Herein lies the major fault in ZTE’s strategy: Instead of relying on its established company name and pedigree of products, ZTE chose to deliberately hide the very identity that it paradoxically wants the Axon to have: a relevant one. Let’s take a look at the marketing efforts thus-far:
1. Axon makes a post on Instagram and . This would have worked wonders had it been published on an official, established account (like ZTE’s) wherein it could have drawn upon its entire collective of followers and potentially attracted many more. In addition, it would have attracted even more people to ZTE itself, and its products – both current and future – which would have done quite a lot of good for the company’s brand recognition in a country that knows very little about it.
2. Axon has a that is, essentially, asking users to leave pictures of anything. The winner receives $10,000. This contest is of an utterly random nature that has little connection with the product itself. Will the winning idea be used in the Axon? Will it be featured in a future one? Does it have to be a politically correct one? This kind of irresponsible marketing is along the same lines as that which got OnePlus in trouble last year with .
3. We know nothing about the phone. As the preceding elements of this piece should make clear-as-crystal, we don’t have any solid details on any of the phone’s specs. This would be passable if ZTE itself were selling the phone, as the company’s own brand might hold enough weight to garner a continued interest in following the product to market. Instead, for the collective public at-large, this product is no more relevant than any number of Kickstarter vaporware projects that have been long since discredited and removed from existence. At the very least LG and OnePlus have worked with solid details in their pre-launch doings.
Instead of relying on its brand name, ZTE chose to deliberately hide the very identity it paradoxically wants the Axon to have: a relevant one.
For the sake of argument, let’s assume the Axon Phone has specs that are equal to those of the Galaxy S6 or LG G4. It would be, by default, an absolute titan of a flagship product. Let’s assume it will be cheaper than either device. Imagine the sales potential of such a product were it to be significantly more affordable than the competition. By releasing core specs, ZTE could have forced customers to defer purchasing a new device until its product launch. As it stands now, it’s fair to say mainstream consumers looking for halo products have probably already bought one, or else are waiting for the next big thing.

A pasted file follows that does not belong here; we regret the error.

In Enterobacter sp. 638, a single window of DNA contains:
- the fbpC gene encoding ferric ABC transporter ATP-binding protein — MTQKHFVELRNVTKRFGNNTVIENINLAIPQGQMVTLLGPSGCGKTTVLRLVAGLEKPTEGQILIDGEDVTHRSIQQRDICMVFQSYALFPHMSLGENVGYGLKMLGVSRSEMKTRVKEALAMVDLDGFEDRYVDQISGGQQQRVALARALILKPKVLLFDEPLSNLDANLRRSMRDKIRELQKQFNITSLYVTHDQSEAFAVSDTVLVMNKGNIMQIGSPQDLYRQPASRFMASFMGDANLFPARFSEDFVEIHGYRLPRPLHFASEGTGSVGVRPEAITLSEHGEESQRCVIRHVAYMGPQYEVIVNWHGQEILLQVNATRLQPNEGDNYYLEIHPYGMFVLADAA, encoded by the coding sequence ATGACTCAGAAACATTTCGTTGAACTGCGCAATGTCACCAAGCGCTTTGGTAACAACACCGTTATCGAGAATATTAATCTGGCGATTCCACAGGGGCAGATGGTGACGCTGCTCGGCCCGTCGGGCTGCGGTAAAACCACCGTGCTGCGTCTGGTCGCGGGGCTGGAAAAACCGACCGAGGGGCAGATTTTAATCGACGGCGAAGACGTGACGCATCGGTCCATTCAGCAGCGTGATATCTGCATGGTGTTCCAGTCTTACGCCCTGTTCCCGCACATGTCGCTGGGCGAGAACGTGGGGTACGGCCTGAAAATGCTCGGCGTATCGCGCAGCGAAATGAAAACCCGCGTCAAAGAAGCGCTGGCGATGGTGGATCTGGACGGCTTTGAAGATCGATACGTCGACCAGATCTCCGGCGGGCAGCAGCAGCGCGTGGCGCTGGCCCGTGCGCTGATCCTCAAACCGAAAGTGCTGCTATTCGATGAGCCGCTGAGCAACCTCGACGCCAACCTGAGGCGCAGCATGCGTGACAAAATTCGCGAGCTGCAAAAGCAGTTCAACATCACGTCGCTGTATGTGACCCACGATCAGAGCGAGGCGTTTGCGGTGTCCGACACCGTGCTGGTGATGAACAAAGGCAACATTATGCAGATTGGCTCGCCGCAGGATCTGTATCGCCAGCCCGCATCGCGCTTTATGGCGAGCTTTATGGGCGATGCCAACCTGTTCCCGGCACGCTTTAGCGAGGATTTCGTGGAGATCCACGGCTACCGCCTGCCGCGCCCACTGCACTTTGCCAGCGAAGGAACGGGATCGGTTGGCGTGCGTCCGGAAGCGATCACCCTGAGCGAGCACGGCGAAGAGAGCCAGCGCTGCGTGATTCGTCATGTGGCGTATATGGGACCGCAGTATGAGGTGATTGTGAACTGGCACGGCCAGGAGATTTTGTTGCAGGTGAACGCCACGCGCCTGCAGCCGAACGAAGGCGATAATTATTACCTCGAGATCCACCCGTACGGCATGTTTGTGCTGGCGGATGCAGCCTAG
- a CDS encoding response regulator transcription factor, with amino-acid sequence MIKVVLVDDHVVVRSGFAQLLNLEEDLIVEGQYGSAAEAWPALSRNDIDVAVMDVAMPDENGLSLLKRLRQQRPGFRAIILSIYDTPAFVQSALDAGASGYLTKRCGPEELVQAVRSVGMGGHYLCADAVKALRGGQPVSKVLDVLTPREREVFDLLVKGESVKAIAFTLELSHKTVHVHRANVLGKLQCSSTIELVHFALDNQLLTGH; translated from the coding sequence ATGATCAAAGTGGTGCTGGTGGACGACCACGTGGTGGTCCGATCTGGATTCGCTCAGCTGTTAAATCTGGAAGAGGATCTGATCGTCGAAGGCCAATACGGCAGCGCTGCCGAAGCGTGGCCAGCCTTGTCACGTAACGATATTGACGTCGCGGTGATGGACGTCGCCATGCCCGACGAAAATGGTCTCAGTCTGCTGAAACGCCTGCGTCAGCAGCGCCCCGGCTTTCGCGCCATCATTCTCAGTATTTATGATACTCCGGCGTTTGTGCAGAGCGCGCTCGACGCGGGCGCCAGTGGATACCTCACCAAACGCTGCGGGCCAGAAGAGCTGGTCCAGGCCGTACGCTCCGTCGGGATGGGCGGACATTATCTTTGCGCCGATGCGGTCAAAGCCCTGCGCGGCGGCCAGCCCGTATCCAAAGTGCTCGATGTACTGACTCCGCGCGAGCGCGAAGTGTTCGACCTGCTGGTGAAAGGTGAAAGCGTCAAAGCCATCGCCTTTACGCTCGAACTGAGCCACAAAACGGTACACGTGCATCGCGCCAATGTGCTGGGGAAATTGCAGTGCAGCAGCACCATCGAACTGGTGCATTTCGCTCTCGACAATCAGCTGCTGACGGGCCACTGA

ZTE has miscalculated the potential of the Axon Phone, and these three poorly executed marketing strategies are inevitably going to come at quite a cost as, quite frankly, no one cares about this product. Literally.
As the above Google Trends data reflects, the Axon Phone isn’t even a blip on the radar when compared with other smaller brands, including ZTE itself which has appeared in news headlines 48 times more than Axon’s sole offering. It’s often said that no news is good news, but when it comes to launching a brand new product line and selling it to the public, you want to be in prime location screaming from a megaphone.
As if these three points aren’t damaging enough, ZTE must also deal with the fact that, as an “original” brand, neither investors nor consumers actually know what’s going on here. Will the Axon Phone be the start of an all-new brand for America? Will it be supported past the launch window? Does it indicate that ZTE has major ambitions in the American smartphone market? Will ZTE attempt similar doings in other territories as well? This piece has raised so many questions, and it is that very uncertainty and lack of information that turns people off and ushers them onto the next thing.
How will the Axon Phone ultimately compare to other ZTE devices like the Nubia Z9 (pictured here)?
The Axon Phone is an exciting device to be sure. It has adefimeizu mx4 pro
nitive look, it has potentially powerful hardware inside, it is “free” from any pre-existing bias about maker ZTE, and it’s launching at a time when established players have already released their flagships for the first half of the year. At the same time, ZTE has arguably made a major mistake in seeking to hide its brand name from the new product it seeks to sell: there is nothing to fall back on and consumers know nothing about it. We don’t even know what kind of consumer it will actually appeal to.
Be sure to check back on the 14th after the official launch, but in the meanwhile, feel free to take the survey below or leave us your thoughts on this curious new entry into the smartphone war. Ultimately only time will tell just how successful the Axon Phone is, but patience is in short supply.